I do not think that there is any quarrel between us. I am assuming that application is made to the Board of Trade and the application is considered. I do not think that it should even be considered. The difficulty is that the administration of Derby County Council, for instance, would be fragmented. This would mean that in future, as the county council says, and I thoroughly agree with it, that council would have great difficulty in carrying out its administrative duties in many parts of the county if the proposition was accepted by the Board of Trade.
Because there will be further fragmentation if applications to the Board of Trade are approved, and because the wider scope of duties under the Bill will make it inevitable that the Bill as an Act can be properly administrated only by large weights and measures authorities, I hope that the Parliamentary Secretary will agree that the Amendment should be opposed and that the noble Lord the Member for Hertford should be asked to withdraw it.
§ Mr. D. Price
During the debate in Standing Committee on Clause 34, my noble Friend the Member for Hertford (Lord Balniel) moved two Amendments which, had they been accepted, would have enabled, first, a rural district council having a population over 60,000 to resolve as of right to be a weights and measures authority, and, secondly, a rural district council having a population of less than 60,000 to make representations to the Board of Trade that because of special circumstances in their area they should be given the weights and measures function.
Hon. Members will recall that in Standing Committee the Government were unable to accept the Amendments, but I did indicate that they would be prepared to consider sympathetically the possibility of amending the Clause 1383 so that rural district councils, irrespective of their population, would be included within the scope of the procedure set out in Clause 34 (5) for non-county boroughs and urban district councils with populations of less than 60,000.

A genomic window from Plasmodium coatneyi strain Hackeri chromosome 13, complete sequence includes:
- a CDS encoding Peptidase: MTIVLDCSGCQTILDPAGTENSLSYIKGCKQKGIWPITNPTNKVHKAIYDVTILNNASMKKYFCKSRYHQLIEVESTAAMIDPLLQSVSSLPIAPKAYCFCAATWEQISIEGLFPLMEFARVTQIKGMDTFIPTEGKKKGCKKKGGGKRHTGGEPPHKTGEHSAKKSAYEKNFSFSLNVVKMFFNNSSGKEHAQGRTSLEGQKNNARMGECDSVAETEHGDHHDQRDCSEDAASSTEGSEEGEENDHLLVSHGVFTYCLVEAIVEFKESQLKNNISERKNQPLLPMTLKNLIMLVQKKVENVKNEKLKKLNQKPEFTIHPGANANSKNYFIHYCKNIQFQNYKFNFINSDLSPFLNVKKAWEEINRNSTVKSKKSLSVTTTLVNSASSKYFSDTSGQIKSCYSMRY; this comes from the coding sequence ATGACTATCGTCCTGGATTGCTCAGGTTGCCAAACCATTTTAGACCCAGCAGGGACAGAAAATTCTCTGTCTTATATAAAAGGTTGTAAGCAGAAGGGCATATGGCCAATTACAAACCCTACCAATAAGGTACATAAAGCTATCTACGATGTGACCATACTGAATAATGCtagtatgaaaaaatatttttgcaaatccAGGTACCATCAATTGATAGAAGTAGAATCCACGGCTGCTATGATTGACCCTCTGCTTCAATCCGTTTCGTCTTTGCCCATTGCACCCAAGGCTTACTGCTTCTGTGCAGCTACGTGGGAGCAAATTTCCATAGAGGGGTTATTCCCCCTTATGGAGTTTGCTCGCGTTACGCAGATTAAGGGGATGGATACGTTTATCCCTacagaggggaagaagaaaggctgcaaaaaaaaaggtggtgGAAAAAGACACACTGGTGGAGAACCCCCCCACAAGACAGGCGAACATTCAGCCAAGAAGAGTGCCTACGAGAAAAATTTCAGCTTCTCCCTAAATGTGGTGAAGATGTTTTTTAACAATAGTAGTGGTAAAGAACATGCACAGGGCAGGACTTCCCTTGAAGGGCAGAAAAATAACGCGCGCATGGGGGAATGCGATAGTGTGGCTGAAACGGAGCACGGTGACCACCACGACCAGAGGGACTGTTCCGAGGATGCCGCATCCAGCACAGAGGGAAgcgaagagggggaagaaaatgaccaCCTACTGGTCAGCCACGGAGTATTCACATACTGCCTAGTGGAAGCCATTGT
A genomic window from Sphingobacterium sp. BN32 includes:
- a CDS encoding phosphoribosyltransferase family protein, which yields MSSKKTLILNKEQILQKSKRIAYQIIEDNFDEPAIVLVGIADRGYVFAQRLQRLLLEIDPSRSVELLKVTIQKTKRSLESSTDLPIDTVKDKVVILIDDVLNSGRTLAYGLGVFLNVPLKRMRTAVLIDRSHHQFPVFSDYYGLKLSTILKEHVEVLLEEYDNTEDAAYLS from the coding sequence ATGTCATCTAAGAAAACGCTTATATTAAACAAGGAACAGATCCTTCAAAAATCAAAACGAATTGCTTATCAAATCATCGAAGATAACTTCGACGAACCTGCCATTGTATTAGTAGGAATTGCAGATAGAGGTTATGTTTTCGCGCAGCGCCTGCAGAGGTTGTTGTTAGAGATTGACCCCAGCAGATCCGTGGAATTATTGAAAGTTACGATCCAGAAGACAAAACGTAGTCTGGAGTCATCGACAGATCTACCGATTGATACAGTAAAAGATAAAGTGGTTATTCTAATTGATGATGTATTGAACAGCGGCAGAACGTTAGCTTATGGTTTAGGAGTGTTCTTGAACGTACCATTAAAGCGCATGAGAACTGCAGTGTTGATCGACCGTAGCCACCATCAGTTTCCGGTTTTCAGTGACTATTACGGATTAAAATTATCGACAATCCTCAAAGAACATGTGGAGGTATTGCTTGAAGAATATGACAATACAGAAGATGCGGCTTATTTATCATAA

These three Amendments would have that effect, if they were accepted by the Committee. They would give any rural district, no matter what its population, the right to make representations to the Board of Trade by June, 1964, that it should be a local weights and measures authority. The Board—and I draw the attention of the hon. Member for Sheffield, Hillsborough (Mr. Darling) to this—after consulting the county council concerned, and being itself satisfied that the special circumstances claimed by the rural district council in question warranted it. would then be able to direct that that council should be a weights and measures authority. I believe that those two qualifications should go some way to meeting the hon. Gentleman's fear that there would be excessive fragmentation.